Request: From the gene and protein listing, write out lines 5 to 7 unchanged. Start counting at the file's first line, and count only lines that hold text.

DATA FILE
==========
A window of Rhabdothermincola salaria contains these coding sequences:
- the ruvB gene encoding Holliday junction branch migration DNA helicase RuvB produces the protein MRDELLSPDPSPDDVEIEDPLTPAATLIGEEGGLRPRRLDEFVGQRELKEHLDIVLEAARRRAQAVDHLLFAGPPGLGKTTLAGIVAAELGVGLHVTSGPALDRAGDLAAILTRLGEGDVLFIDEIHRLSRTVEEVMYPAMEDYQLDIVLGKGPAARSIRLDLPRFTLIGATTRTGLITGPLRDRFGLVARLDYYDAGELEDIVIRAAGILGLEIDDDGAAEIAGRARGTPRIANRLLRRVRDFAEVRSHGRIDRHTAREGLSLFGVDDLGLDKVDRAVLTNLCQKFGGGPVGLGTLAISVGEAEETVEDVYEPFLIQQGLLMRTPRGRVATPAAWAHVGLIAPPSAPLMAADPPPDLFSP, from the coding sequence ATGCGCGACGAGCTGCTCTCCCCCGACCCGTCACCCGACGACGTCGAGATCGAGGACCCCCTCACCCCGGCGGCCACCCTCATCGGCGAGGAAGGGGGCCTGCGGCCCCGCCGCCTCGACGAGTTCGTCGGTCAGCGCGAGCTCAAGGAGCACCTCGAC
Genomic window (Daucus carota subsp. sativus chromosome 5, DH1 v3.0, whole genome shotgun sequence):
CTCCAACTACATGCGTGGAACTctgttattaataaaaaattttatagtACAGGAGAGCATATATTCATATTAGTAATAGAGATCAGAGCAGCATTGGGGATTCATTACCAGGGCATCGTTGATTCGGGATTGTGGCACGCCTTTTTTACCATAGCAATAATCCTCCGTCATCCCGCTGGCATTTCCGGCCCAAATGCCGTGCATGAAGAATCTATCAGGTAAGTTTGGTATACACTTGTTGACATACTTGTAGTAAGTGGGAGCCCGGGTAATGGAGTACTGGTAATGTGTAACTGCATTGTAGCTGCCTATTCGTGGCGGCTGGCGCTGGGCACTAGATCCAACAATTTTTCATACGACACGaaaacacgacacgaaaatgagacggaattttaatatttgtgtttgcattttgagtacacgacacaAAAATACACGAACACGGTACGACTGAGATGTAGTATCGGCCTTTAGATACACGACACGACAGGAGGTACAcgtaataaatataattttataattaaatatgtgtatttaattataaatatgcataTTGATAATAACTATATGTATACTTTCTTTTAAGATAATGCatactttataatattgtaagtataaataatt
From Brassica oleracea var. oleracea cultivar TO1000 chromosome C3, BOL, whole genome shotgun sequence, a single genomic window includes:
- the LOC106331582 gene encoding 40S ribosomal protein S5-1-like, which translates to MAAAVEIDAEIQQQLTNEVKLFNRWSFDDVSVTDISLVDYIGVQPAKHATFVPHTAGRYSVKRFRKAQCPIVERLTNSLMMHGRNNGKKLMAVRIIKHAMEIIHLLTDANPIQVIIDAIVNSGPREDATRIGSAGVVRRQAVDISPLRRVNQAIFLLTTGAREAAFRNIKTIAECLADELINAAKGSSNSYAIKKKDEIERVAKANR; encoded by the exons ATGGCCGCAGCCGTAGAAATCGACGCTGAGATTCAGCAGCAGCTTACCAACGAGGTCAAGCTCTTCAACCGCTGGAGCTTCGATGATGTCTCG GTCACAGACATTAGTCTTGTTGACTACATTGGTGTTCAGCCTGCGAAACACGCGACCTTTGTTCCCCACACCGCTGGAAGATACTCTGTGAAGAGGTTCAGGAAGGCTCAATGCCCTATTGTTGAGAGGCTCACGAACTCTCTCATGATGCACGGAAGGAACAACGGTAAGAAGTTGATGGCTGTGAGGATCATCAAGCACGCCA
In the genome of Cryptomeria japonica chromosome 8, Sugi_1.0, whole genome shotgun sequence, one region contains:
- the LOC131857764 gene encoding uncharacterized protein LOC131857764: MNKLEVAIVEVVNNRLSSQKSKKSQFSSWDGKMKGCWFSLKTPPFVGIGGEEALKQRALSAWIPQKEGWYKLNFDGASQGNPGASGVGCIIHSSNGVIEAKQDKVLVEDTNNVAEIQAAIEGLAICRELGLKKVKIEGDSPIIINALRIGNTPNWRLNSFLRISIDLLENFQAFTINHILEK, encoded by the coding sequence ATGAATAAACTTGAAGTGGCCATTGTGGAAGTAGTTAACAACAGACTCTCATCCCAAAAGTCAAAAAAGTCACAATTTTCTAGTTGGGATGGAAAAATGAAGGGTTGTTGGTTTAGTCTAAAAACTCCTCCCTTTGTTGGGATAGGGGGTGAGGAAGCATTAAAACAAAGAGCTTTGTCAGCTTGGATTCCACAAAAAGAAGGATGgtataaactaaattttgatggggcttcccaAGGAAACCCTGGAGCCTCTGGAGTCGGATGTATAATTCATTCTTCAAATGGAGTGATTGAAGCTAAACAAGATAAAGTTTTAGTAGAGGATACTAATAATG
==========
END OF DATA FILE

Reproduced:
From Brassica oleracea var. oleracea cultivar TO1000 chromosome C3, BOL, whole genome shotgun sequence, a single genomic window includes:
- the LOC106331582 gene encoding 40S ribosomal protein S5-1-like, which translates to MAAAVEIDAEIQQQLTNEVKLFNRWSFDDVSVTDISLVDYIGVQPAKHATFVPHTAGRYSVKRFRKAQCPIVERLTNSLMMHGRNNGKKLMAVRIIKHAMEIIHLLTDANPIQVIIDAIVNSGPREDATRIGSAGVVRRQAVDISPLRRVNQAIFLLTTGAREAAFRNIKTIAECLADELINAAKGSSNSYAIKKKDEIERVAKANR; encoded by the exons ATGGCCGCAGCCGTAGAAATCGACGCTGAGATTCAGCAGCAGCTTACCAACGAGGTCAAGCTCTTCAACCGCTGGAGCTTCGATGATGTCTCG GTCACAGACATTAGTCTTGTTGACTACATTGGTGTTCAGCCTGCGAAACACGCGACCTTTGTTCCCCACACCGCTGGAAGATACTCTGTGAAGAGGTTCAGGAAGGCTCAATGCCCTATTGTTGAGAGGCTCACGAACTCTCTCATGATGCACGGAAGGAACAACGGTAAGAAGTTGATGGCTGTGAGGATCATCAAGCACGCCA
In the genome of Cryptomeria japonica chromosome 8, Sugi_1.0, whole genome shotgun sequence, one region contains: